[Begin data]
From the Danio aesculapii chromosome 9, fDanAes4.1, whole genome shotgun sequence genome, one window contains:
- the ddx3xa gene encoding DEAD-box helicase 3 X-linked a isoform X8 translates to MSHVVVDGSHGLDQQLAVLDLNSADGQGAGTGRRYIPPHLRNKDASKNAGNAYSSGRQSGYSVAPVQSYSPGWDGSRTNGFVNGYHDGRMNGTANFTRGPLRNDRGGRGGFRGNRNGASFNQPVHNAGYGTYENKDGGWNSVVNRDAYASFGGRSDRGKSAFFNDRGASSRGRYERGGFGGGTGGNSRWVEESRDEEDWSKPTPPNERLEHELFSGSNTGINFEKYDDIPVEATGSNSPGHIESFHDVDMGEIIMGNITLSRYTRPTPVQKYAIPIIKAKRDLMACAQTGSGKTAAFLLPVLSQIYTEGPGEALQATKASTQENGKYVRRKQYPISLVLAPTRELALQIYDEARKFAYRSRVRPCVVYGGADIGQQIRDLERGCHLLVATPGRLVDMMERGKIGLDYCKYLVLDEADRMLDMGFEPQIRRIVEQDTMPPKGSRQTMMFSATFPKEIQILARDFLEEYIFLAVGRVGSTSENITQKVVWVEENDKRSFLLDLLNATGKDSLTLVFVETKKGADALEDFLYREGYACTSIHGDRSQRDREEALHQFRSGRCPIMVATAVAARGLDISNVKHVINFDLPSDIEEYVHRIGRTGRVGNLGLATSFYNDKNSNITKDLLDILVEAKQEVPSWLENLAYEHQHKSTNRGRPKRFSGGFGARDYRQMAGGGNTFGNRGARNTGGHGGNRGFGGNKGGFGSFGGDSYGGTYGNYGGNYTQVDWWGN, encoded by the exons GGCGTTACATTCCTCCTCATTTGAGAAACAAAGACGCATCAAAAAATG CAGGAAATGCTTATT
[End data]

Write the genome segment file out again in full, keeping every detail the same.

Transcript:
From the Danio aesculapii chromosome 9, fDanAes4.1, whole genome shotgun sequence genome, one window contains:
- the ddx3xa gene encoding DEAD-box helicase 3 X-linked a isoform X8 translates to MSHVVVDGSHGLDQQLAVLDLNSADGQGAGTGRRYIPPHLRNKDASKNAGNAYSSGRQSGYSVAPVQSYSPGWDGSRTNGFVNGYHDGRMNGTANFTRGPLRNDRGGRGGFRGNRNGASFNQPVHNAGYGTYENKDGGWNSVVNRDAYASFGGRSDRGKSAFFNDRGASSRGRYERGGFGGGTGGNSRWVEESRDEEDWSKPTPPNERLEHELFSGSNTGINFEKYDDIPVEATGSNSPGHIESFHDVDMGEIIMGNITLSRYTRPTPVQKYAIPIIKAKRDLMACAQTGSGKTAAFLLPVLSQIYTEGPGEALQATKASTQENGKYVRRKQYPISLVLAPTRELALQIYDEARKFAYRSRVRPCVVYGGADIGQQIRDLERGCHLLVATPGRLVDMMERGKIGLDYCKYLVLDEADRMLDMGFEPQIRRIVEQDTMPPKGSRQTMMFSATFPKEIQILARDFLEEYIFLAVGRVGSTSENITQKVVWVEENDKRSFLLDLLNATGKDSLTLVFVETKKGADALEDFLYREGYACTSIHGDRSQRDREEALHQFRSGRCPIMVATAVAARGLDISNVKHVINFDLPSDIEEYVHRIGRTGRVGNLGLATSFYNDKNSNITKDLLDILVEAKQEVPSWLENLAYEHQHKSTNRGRPKRFSGGFGARDYRQMAGGGNTFGNRGARNTGGHGGNRGFGGNKGGFGSFGGDSYGGTYGNYGGNYTQVDWWGN, encoded by the exons GGCGTTACATTCCTCCTCATTTGAGAAACAAAGACGCATCAAAAAATG CAGGAAATGCTTATT